I always find it so overwhelming — and so very humbling — to stand on the edge of the continent, like I did earlier this week. This is at Mystic Beach, on the west coast of Vancouver Island.
Destiny guides our fortunes more favorably than we could have expected. Look there, Sancho Panza, my friend, and see those thirty or so wild giants, with whom I intend to do battle and kill each and all of them ….”
“What giants?” asked Sancho Panza.
“The ones you can see over there,” answered his master, “with the huge arms, some of which are very nearly two leagues long.”
“Now look, your grace,” said Sancho, “what you see over there aren’t giants, but windmills, and what seems to be arms are just their sails, that go around in the wind and turn the millstone.”
“Obviously,” replied Don Quixote, “you don’t know much about adventures.”
― Miguel de Cervantes, Don Quixote
One adventure I was keen to experience for myself on our two-week jaunt around central Spain were those very windmills that Don Quixote had confused for giants. A photograph of the mills somewhere sometime had caught my eye, and I promised myself I would one day see them for myself.
And so I did. Windmills are a big part of my heritage, so maybe my love of windmills is in my genes. Or maybe it’s just because windmills are so beautiful.
The windmills in Spain were modelled after the Dutch windmills, but the difference between them is the Dutch mills are mainly used to pump water, whereas the mills in Spain were built to grind grain, mostly wheat.
This first group of windmills are at Consuegra. Built in the sixteenth century, there were 13 mills originally, of which 12 have been reconstructed. They were in use up until the 1980s.
The next group of windmills we visited are the ones at Campo de Criptana. Here, there are ten mills altogether, situated at the edge of a village. It was very windy when we were here and we kept moving around the mills, trying to find a calm place in which to eat our picnic lunch, but to no avail.
The last group of windmills we stopped at were at Mota del Cuerro.
The landscape of this part of Castile La Mancha is flat, dry, dusty, and windy. Way off in the distance, there are mountains. It reminds me of parts of Alberta, actually, and that may be why I fell in love with this part of Spain.
My memories of our visit to Castilla La Mancha and Castile and León are dim and faded, but revisiting the region through these blog posts has brought it all back again. Which has been lovely. It’s a region of Spain that doesn’t get a lot of attention, but deserves far more.
You know the saying “castles in the sky”? Supposedly it comes from a much older expression about building castles in Spain — a feat considered impossible because for centuries much of Spain was under Moorish control.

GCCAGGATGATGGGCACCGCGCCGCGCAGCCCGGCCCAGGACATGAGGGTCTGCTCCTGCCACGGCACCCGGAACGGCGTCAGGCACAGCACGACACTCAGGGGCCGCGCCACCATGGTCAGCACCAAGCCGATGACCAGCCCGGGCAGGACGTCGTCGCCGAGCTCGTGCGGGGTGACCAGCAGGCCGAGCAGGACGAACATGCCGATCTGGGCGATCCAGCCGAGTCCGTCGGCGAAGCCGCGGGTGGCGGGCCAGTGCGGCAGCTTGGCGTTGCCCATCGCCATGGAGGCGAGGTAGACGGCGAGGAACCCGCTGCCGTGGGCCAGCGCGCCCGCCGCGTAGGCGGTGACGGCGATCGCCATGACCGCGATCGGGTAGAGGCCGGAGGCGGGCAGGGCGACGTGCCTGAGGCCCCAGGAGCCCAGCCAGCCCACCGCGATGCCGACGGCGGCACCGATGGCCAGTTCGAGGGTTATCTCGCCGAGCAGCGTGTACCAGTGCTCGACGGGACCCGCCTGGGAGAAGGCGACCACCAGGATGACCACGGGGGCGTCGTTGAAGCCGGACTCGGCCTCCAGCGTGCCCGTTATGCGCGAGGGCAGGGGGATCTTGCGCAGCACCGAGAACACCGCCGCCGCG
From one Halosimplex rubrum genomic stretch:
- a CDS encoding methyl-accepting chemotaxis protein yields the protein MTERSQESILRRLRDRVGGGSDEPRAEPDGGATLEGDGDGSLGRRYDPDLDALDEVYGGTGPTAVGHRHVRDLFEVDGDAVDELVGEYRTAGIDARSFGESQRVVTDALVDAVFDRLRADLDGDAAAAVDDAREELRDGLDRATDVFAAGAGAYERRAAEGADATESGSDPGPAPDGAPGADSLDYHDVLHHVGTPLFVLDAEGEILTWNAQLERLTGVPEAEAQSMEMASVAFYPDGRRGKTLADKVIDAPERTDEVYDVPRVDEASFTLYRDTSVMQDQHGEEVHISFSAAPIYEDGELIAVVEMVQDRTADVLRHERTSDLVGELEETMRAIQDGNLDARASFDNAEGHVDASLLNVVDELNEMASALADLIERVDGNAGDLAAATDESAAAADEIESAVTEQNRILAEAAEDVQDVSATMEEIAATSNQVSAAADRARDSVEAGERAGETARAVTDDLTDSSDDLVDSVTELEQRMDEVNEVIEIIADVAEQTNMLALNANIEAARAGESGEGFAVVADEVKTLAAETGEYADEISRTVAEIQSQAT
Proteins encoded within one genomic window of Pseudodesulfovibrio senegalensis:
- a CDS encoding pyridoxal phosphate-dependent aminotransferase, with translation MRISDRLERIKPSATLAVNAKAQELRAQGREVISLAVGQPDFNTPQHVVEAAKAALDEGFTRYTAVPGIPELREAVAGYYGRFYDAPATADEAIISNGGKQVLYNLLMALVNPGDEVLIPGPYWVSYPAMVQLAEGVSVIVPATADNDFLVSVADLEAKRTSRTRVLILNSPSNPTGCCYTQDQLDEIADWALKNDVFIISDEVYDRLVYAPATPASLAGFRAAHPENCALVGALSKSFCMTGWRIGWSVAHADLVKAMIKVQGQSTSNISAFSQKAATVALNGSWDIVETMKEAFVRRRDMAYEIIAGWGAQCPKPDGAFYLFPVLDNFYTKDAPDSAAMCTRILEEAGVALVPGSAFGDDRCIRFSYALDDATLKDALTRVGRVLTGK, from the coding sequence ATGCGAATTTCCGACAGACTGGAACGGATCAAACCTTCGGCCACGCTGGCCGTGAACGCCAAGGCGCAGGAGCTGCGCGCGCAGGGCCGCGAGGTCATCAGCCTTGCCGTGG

The autonomous communities of Castile La Mancha and Castile and León that my sister and I spent two weeks exploring both have “castle” in their names. So … we did the obvious. We rented a car and went looking for some. For the record, there are a lot of castles in Spain, all of them firmly planted on the ground. Nobody was home at the ones we stopped by, but, even so, our efforts were rewarded by some amazing views of the Spanish countryside.
This one, Mombeltrán Castle, also known as the Castle of the Dukes of Alburquerque, is near Ávila. Built in the late fifteenth century on top of a strategic hilltop, it likely had a moat at one time that has long since been filled in.
The Castle of Turégano is close to Segovia and was built on top of an Arab fortress. The Romanesque church of San Miguel Arcángel was added much later, in the fifteenth and sixteenth centuries, converting the structure into a church-castle. You can just make out the bell tower in this photo, which was taken from the back of the castle.
The next two castles are also near Segovia. The Castle of Coca is considered one of the finest examples of Mudéjar brickwork and is one of the few castles in the area not situated on top of a hill. It was built in the fifteenth century by Alonso de Fonseca, who later served as the Bishop of Ávila, then the Archbishop of Seville, and then the Archbishop of Santiago de Compostela.
Pedraza Castle was first built in the thirteenth century on the ruins of Roman and Arab fortifications and then rebuilt many times over the centuries. Legend has it that a one-time lord of the castle, Sancho de Ridaura, married a beautiful woman named Elvira. She herself was in love with a young farmer named Roberto. The inconsolable Roberto entered a monastery after the wedding, but many years later, he and Elvira rekindled their love. When Sancho found out, he had Roberto killed. Elvira ran to her room, set the tower on fire, then thrust a dagger into her heart. It is said that on summer nights in Pedraza, you can see the lovers walking beneath a ring of fire.
Who doesn’t have a favourite fairy tale set in a castle? If you don’t, then I highly recommend a driving tour through central Spain.
Because castles in the sky will let your imagination fly.